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"Inveniam viam aut faciam" : I will either find a way, or I shall make one


BIND DNS - NULL ROUTING BADDIES

Thats it! I have had enough of ads, pop-ups, spyware, and the rest of that stuff that slows your machine down and monopolizes your bandwidth. So I figured I would start attempting to stem the tide. So the first thing I did was to null route all the bad domains I knew of. When you null route a domain, you are basically telling any traffic destined to that domain to go jump. I also wanted to implement this across my entire network, so I figured I would do this on the internal DNS server we use.

What do you need?
For one thing, you need a DNS server obviously, and for another an overwhelming desire to do bodily harm to the morons who wrote the stuff in the first place. I will start with the first since I cannot help with the second. You will need a BIND DNS server running version 8 or higher, and a null domain file -I call mine blackhole.hosts and is found at /var/named- which will look something like this..
$TTL    86400   ; one day
@       IN      SOA     <your-nameserver>.  root (
                                         2004061000       ; serial number YYMMDDNN
                                         28800   ; refresh  8 hours
                                         7200    ; retry    2 hours
                                         864000  ; expire  10 days
                                         86400 ) ; min ttl  1 day
                NS      <your-nameserver>.
                                A       127.0.0.1
*               IN      A       127.0.0.1

You will of course need to replace the appropriate sections with the name of your own network's nameserver, otherwise the file should work just fine.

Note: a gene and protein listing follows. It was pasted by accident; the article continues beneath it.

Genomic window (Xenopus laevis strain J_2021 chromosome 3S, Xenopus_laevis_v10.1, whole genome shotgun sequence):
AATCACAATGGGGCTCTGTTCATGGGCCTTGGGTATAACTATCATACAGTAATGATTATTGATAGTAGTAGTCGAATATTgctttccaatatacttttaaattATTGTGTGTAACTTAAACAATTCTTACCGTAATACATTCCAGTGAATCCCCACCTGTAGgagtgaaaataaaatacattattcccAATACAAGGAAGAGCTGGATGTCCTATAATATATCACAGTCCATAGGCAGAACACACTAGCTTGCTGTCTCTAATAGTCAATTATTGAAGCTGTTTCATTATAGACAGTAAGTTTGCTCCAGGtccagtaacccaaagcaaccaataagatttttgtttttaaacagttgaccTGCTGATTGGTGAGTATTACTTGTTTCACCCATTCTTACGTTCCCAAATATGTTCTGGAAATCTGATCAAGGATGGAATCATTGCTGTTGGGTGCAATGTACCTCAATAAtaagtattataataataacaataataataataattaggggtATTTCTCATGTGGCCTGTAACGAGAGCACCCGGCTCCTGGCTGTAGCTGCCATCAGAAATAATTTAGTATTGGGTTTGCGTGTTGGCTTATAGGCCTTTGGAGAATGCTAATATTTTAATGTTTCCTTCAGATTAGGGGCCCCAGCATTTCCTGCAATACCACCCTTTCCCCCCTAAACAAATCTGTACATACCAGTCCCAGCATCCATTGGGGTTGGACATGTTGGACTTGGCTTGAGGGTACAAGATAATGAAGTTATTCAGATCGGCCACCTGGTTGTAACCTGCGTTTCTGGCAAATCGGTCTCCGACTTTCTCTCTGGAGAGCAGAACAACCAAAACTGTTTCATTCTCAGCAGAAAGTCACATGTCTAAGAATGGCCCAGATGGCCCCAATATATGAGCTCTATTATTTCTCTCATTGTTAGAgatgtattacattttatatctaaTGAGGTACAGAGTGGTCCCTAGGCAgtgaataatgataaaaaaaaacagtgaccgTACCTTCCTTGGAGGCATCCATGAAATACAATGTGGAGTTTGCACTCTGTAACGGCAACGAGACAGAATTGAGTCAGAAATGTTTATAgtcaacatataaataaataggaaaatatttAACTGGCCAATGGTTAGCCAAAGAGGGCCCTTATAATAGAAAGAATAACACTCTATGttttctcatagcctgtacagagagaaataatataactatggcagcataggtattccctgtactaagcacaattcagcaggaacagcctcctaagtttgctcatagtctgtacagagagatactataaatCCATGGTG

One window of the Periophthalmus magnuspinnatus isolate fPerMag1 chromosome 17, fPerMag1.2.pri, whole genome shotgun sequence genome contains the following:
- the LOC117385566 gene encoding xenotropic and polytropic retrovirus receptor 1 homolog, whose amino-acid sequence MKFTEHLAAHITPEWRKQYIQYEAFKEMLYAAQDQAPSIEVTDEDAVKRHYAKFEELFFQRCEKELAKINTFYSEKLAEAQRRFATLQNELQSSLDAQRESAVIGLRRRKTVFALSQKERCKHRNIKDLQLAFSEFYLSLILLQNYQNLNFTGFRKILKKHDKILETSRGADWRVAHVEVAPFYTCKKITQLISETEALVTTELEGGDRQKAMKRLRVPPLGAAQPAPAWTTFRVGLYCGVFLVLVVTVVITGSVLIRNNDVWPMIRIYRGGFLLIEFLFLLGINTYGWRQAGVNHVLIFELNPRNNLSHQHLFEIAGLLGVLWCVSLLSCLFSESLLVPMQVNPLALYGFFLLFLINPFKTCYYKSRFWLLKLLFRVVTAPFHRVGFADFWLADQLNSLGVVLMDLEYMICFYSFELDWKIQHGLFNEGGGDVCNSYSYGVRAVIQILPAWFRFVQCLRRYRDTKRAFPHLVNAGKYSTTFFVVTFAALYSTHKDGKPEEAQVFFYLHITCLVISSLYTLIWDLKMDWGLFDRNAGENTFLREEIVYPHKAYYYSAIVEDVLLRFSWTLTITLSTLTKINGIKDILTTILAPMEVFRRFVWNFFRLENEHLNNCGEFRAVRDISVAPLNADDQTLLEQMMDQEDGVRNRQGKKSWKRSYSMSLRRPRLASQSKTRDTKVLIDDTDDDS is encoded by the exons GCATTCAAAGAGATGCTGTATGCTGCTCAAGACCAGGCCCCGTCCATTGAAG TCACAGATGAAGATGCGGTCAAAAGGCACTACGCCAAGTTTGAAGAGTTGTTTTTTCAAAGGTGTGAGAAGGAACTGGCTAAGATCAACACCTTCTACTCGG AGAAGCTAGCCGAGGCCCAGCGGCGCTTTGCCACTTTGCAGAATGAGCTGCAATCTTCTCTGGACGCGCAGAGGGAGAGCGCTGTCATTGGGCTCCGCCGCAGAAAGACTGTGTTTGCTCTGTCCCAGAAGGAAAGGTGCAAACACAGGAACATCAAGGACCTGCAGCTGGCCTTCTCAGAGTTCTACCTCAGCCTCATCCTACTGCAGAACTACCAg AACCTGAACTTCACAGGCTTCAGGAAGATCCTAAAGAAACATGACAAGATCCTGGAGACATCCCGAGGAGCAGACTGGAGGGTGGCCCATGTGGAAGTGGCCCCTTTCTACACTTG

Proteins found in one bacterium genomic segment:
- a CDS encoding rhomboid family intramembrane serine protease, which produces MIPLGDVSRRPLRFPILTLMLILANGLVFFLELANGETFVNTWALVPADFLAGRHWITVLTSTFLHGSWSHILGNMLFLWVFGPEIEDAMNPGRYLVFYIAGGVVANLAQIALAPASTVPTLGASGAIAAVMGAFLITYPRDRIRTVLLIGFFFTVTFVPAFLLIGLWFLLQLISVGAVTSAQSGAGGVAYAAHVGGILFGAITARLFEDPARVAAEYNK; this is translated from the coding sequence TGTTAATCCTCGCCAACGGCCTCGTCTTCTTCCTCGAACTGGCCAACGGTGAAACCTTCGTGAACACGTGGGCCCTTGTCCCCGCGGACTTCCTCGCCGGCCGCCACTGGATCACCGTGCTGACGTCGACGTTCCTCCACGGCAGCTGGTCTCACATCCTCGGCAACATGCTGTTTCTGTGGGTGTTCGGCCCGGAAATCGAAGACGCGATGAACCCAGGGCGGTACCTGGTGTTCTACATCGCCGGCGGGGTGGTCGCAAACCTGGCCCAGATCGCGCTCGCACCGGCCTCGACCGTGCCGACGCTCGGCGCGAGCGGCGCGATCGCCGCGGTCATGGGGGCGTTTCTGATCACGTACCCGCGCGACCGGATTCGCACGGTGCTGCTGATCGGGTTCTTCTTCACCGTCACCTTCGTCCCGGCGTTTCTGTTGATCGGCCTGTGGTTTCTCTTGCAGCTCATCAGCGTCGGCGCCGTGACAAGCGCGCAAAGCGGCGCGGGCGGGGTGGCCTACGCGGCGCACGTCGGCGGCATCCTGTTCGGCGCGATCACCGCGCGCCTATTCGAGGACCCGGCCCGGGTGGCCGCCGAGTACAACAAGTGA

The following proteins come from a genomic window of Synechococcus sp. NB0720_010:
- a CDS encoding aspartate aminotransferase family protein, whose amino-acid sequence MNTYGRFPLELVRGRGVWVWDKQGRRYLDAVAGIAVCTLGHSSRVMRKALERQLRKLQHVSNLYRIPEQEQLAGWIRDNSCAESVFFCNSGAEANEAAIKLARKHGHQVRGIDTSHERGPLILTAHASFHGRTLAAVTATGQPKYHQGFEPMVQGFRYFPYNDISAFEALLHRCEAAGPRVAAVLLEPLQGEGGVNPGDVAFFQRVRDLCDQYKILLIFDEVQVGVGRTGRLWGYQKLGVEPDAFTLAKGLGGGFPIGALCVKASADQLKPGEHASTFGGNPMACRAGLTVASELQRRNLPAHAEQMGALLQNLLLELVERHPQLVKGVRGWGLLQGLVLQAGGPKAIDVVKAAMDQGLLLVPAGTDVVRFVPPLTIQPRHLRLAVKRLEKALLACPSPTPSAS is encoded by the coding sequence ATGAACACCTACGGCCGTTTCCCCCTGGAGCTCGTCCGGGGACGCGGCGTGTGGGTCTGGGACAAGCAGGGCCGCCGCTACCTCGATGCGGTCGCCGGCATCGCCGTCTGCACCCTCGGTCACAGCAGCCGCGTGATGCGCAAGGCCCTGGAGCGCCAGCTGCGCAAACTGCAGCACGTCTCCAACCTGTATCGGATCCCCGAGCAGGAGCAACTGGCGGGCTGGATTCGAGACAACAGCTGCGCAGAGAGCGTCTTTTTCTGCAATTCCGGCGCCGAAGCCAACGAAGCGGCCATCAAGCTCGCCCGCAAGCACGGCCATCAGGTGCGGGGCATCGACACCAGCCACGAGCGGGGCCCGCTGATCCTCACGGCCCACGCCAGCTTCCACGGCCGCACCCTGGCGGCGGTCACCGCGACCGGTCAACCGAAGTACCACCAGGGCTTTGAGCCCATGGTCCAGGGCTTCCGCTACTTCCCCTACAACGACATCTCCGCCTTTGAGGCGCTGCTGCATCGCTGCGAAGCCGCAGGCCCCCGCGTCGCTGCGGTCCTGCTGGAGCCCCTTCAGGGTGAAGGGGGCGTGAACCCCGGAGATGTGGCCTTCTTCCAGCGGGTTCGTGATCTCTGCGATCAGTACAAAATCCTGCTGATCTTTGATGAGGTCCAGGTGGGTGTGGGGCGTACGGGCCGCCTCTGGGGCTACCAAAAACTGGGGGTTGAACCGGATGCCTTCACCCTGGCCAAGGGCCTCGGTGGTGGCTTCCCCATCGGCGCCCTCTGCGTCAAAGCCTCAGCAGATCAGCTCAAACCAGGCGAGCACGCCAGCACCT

Using the Blackhole
Then you need to update your named.conf file, which by default is in /etc unless in your configuration the file is somewhere else, with entries such as..
zone "gator.com"  { type master; notify no; file "blackhole.hosts"; };
zone "hotbar.com"  { type master; notify no; file "blackhole.hosts"; };
 
This tells your DNS server to send any queries destined for these domains to the blackhole.hosts zone file, and that file has a wildcard entry which will match any query and send it to 127.0.0.1. Try with these two entries for now, restart your DNS server, and try this..
 nslookup www.gator.com

you should get any answer looking something like this..
Name:    www.gator.com
Address:  127.0.0.1

Now, there are lots and lots of bad domains out there, here is a list I have, it is already in a format you can use in the DNS server configuration file, just append it to the bottom of the file, but the are some other very good sites on the web that constantly track such things, try the yoyo site or the bleeding edge site. If you use my file you will see there are about 25000-odd domains listed, please feel free to add or remove any you want to.

More Fun
What is not only fun but also useful, is to change the zone file, so that all access point to a website you control that just has a small warning or error page whenever it is accessed. This way everyone trying to access the blackholed sites will see your warning page, but even more useful is that you will have a log of who tried to go where in the access logs of the website. This will make it easy for you to see who is trying to browse bad sites as well as who has a system riddled with spyware.

Final Words
As always with something like this, you use this at your own risk, I am also not saying this is a silver bullet, rather this is another step in a number of steps you will have to take, but it does make a difference and it makes a difference very quickly. Again this paper is limited to a linux box running BIND, but it should not be huge hassle to engineer my list of bad domains into something a different OS or DNS server can use. As always have fun and learn.